We do however know that there is no possibility of the food service sector, which many dairy farmers supply, returning to normal immediately following this three week extension period to lockdown. We know that when it does eventually return, the market dynamic will not just fall back to normal, with disruption to the sector and whole globe set to affect all of us for many months to come. We are looking to engage closely with the food service sector to project forward how we engage together in the 'exit strategy' to be a smooth transition from the crisis. This will ensure that we have fully scoped out how best to collaborate on the eventual return to 'normality' and how to build our relationship with the food service sector going forwards.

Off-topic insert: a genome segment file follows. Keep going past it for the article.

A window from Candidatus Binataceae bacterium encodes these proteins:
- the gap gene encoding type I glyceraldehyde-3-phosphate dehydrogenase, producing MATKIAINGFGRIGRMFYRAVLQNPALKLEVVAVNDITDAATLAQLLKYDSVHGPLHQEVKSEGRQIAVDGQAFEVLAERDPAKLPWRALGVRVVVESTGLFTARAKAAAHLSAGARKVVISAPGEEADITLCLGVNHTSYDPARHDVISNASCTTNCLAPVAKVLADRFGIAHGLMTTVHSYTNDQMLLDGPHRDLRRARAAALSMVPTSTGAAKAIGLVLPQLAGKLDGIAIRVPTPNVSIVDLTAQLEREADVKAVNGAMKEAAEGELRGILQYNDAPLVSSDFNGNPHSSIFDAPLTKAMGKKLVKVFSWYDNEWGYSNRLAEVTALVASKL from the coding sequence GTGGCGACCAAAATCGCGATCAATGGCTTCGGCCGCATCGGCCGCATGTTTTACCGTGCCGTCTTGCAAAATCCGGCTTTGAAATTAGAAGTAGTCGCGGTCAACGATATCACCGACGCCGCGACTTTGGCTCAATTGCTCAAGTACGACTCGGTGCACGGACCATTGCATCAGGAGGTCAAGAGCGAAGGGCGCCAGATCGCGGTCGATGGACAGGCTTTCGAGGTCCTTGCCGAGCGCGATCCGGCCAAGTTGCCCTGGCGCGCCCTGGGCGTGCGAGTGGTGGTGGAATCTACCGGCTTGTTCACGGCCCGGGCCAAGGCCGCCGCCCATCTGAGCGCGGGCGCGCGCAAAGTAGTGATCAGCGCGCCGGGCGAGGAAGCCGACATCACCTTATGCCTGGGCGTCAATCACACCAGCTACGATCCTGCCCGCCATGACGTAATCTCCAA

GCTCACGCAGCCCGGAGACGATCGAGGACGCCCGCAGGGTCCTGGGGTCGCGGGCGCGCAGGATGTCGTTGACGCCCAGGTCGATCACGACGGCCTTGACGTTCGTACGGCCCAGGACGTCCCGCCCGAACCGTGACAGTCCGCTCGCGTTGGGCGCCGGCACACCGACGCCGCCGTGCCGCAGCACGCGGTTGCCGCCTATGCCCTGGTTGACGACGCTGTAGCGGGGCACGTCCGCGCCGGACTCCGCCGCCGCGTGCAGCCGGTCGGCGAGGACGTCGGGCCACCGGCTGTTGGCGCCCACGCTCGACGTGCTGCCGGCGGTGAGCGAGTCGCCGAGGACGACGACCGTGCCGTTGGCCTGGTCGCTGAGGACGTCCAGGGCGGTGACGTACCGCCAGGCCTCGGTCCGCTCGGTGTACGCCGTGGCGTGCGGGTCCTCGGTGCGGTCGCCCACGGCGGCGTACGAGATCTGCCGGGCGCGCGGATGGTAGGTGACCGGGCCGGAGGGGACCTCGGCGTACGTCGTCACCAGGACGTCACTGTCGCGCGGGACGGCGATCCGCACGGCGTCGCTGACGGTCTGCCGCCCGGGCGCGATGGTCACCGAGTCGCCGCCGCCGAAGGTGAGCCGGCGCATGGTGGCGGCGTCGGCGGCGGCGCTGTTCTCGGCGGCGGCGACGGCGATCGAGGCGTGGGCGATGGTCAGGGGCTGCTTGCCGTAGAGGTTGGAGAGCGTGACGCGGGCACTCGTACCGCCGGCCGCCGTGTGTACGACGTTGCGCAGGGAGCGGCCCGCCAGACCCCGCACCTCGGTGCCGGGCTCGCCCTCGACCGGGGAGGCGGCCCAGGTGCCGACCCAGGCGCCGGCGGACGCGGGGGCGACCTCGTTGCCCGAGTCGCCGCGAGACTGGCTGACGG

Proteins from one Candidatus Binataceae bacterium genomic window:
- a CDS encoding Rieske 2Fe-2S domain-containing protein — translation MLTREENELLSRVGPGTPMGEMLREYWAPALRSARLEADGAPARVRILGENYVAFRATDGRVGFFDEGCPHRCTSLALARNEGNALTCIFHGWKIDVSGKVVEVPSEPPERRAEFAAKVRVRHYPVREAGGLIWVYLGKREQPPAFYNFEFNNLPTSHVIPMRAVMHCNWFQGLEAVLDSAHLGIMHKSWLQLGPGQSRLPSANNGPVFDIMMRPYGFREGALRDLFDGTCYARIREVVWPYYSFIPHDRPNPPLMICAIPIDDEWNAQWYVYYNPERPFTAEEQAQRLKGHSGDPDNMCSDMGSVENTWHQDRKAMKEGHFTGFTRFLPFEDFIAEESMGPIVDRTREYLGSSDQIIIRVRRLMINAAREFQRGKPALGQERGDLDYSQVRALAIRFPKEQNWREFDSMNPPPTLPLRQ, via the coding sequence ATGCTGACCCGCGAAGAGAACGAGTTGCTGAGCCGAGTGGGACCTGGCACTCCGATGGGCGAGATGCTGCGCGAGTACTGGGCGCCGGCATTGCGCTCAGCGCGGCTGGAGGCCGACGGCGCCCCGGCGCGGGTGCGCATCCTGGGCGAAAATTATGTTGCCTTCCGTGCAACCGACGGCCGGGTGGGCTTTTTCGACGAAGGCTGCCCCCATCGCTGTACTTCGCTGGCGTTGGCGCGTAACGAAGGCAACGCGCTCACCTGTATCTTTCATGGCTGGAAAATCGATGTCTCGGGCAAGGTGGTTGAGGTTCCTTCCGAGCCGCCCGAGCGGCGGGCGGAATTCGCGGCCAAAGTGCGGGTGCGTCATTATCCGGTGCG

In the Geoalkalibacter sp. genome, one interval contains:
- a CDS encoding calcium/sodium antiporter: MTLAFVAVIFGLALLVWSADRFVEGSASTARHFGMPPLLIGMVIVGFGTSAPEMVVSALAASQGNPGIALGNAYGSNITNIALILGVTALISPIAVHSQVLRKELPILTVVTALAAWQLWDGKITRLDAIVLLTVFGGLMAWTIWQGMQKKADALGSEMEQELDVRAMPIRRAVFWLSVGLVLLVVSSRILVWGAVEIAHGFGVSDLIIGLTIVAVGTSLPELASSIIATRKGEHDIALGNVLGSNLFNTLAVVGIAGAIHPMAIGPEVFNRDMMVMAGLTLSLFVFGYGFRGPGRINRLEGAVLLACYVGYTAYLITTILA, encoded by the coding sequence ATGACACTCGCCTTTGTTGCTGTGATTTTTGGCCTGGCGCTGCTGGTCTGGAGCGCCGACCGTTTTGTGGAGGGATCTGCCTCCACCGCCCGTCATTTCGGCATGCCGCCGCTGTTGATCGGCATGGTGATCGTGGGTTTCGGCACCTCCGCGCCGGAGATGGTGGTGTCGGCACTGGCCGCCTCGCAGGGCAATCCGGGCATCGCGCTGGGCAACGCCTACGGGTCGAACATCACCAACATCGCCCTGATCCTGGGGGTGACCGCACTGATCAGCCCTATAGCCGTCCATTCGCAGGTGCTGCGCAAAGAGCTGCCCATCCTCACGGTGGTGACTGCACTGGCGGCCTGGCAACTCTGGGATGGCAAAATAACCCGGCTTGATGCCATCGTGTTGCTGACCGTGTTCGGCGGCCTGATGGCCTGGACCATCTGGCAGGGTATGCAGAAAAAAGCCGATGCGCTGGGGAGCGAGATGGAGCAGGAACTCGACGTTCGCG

Therefore, we were disappointed to see that the Secretary of State has this week written to MP’s to express his views on the current dairy situation, apparently failing to recognise the severity of the impact on the sector and his views on the immediacy to which 'normal' may be returned to, in our markets and lifestyles. Furthermore, he indicates that he does not feel that a production reduction scheme would work for our situation, despite our assertion that we feel that this would have been a good way to prevent further damage to the sector. Nonetheless, we appreciate the work of the department and we are working with them to develop a variety of proposals to support the sector. The Chancellor of the Exchequer has a good track record for supporting the industry, through his 2015 published 10-point plan for dairy in a previous role on the Efra Select Committee and we would urge him to reiterate his support again now through financial aid.